The simple act of drinking your daily cup of coffee or tea can remind us of the many daily steps we can take to green up our lives. Choose organic tea over conventionally grown crops, for instance. Or bring your own reusable mug to your favorite café for that de riguer cup on the way to the office.
There are even more ways to better your caffeine habit? You could, for instance, choose shade-grown, organic, Fair Trade, or Rainforest Alliance coffee, says Julie Craves, founder of CoffeeHabitat.com, a comprehensive website on all things conservation and coffee. Some of the same options exist for tea. This quick primer will help you get a head start on your road to sustainable imbibing.
Shade-grown coffee: Coffee is grown on a large scale in clear-cut, sunny fields, but a clear-cut forest means far less habitat for birds that make rainforest canopies their home. Both the Smithsonian Migratory Bird Research Center and the Rainforest Alliance have put together a certification process that allows you to choose coffee grown in conditions that do better by the environment. You can take a look at the Smithsonian’s certification process here, and get a better look at the nuances of shade-grown coffee here.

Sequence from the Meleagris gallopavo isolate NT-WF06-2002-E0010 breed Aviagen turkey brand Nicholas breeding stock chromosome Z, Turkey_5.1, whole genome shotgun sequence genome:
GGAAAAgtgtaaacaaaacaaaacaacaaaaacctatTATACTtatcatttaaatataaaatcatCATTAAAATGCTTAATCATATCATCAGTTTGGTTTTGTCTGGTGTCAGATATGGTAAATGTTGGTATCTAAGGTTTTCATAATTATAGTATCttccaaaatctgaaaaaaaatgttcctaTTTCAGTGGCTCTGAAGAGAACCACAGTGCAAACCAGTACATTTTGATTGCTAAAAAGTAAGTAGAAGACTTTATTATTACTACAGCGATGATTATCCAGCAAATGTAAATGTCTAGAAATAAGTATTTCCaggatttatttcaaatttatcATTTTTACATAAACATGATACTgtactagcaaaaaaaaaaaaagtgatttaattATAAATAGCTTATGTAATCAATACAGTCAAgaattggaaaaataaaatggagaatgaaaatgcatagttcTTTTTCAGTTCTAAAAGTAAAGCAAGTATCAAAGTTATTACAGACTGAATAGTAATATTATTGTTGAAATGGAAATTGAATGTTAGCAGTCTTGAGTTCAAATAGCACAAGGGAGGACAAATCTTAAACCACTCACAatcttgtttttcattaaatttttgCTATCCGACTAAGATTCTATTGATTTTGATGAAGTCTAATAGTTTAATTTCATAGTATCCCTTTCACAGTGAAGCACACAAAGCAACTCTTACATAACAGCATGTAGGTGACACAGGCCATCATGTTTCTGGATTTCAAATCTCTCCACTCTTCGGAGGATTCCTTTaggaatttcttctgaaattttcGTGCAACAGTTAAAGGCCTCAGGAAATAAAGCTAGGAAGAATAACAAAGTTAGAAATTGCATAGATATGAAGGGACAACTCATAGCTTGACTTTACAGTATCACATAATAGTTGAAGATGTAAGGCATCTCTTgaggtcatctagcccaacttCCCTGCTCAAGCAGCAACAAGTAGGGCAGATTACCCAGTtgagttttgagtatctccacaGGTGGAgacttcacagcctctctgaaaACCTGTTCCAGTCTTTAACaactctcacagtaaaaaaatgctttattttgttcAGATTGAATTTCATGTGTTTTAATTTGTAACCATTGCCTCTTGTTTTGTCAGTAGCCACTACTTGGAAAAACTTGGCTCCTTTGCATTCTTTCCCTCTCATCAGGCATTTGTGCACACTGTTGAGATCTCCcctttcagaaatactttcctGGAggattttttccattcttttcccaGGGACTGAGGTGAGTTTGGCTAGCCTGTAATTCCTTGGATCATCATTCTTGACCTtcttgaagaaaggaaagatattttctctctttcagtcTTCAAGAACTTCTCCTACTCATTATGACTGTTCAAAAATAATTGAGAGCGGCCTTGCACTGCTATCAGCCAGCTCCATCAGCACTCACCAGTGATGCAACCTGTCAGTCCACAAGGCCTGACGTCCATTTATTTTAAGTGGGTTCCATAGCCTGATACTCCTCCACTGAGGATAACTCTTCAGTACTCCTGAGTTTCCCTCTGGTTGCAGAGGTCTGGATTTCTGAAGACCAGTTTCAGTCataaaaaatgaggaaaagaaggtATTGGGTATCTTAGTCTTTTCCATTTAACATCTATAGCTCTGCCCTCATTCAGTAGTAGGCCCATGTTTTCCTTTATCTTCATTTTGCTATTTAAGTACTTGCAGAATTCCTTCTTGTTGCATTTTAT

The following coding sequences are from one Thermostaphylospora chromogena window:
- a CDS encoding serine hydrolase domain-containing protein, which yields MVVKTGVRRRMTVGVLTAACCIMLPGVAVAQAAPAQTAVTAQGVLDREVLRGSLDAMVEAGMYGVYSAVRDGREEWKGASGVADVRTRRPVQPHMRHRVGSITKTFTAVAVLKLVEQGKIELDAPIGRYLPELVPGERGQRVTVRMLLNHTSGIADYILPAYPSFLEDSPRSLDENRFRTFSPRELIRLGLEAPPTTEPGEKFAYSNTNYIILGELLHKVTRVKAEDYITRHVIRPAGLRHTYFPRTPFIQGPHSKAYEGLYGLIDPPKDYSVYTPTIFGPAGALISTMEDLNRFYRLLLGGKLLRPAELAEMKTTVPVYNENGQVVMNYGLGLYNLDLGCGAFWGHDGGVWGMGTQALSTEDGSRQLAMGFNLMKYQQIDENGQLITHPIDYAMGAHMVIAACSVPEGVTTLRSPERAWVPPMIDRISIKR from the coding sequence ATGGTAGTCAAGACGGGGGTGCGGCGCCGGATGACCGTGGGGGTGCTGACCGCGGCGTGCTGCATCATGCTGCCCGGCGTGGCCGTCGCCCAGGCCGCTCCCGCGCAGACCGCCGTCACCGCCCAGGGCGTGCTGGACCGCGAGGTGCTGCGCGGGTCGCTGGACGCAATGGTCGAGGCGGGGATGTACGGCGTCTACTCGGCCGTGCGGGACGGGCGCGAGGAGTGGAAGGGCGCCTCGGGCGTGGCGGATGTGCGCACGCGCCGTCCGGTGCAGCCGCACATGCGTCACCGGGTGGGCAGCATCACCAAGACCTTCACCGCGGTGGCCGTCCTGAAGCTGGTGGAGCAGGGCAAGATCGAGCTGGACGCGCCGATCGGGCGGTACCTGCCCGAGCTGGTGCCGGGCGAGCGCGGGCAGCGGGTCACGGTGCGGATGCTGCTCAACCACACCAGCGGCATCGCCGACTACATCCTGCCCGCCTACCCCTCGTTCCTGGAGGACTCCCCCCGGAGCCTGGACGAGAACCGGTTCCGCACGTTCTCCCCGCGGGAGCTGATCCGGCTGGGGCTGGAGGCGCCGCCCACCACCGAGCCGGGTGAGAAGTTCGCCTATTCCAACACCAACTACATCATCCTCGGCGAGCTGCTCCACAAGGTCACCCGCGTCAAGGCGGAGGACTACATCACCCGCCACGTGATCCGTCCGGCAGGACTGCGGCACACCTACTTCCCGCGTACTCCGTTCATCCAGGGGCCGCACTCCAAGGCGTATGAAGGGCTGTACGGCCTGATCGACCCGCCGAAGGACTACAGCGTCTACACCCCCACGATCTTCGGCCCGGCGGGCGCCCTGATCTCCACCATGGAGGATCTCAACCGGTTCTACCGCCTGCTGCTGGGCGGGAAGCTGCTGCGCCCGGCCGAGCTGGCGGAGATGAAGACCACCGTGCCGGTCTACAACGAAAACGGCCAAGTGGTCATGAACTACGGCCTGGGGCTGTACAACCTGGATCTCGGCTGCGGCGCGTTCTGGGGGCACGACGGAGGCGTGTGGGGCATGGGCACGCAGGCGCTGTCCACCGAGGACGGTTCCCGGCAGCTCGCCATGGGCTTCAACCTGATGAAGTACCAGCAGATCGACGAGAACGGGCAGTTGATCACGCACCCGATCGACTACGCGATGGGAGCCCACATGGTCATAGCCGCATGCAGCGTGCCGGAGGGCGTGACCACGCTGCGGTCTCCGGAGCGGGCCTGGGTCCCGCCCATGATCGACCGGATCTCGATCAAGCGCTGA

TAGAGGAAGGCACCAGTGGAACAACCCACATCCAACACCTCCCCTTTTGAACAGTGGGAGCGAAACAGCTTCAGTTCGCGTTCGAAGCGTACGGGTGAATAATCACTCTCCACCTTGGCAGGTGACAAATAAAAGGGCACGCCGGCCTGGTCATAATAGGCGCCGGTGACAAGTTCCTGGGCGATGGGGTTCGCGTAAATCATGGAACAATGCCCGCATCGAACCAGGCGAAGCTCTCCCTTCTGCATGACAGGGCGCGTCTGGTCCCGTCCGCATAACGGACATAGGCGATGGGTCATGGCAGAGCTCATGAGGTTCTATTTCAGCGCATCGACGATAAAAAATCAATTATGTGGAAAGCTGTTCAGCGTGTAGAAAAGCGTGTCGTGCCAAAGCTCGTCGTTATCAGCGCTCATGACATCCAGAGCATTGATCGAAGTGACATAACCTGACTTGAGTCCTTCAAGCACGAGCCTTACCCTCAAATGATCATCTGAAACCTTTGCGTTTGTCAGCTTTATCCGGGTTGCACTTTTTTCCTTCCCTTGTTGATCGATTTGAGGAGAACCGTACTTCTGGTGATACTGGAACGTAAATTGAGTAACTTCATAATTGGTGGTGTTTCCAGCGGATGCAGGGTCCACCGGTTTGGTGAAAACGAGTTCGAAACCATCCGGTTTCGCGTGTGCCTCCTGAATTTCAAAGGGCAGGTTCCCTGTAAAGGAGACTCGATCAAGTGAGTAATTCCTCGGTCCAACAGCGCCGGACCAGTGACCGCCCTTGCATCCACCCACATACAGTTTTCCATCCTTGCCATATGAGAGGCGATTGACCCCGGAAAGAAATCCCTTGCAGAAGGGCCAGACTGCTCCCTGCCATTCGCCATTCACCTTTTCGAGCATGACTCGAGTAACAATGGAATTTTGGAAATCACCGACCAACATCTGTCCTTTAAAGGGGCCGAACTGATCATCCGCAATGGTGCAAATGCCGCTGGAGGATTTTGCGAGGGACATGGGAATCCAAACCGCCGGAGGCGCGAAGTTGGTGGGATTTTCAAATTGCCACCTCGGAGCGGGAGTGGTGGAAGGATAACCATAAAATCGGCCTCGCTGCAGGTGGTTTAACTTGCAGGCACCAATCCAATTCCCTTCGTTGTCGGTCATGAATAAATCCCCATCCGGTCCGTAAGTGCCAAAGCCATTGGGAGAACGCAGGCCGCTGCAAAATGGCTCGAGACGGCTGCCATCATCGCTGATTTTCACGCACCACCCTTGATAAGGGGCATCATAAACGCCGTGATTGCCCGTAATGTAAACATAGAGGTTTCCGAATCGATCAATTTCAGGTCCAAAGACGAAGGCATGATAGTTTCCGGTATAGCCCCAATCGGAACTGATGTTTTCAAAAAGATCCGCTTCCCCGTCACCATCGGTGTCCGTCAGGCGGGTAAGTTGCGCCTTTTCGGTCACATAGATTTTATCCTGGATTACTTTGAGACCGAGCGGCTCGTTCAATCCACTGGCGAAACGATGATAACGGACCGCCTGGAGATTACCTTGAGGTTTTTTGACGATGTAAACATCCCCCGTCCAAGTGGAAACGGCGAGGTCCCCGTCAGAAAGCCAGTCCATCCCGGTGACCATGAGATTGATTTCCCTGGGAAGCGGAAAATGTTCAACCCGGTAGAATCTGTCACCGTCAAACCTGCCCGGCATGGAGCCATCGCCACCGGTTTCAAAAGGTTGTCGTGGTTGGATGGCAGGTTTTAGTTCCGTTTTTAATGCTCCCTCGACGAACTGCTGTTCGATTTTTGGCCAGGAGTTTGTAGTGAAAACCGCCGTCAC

Socially responsible coffee and tea: Choose Fair Trade. This model, which also ensures a fair price for farmers it partners with, is an international agreement that currently covers 20 existing Fair Trade marks. For more information about Fair Trade labels, check with the Fairtrade Labeling Organization. Or go local. We love our La Colombe coffee here at The Hub.
The Rainforest Alliance: Arguably one of the oldest organizations to step into monitoring the coffee and tea industries, RA also has one of its successes: they’ve paired with Unilever, makers of Lipton Tea, to certify all of its tea plantations worldwide by 2015. RA also certifies coffee—its label on a pound of your favorite brew covers both environmental and working considerations. You can learn more about RA’s certification process here.
To buy sustainable coffee and tea, look for any of the labels mentioned above. You can also look for tea and coffee at your local grocery store from Equal Exchange, a nationwide distributor that works with only organic farms on a fair-trade basis.
*Portions of this article were originally printed in A Fresh Squeeze. (c) Yi Shun Lai, 2007.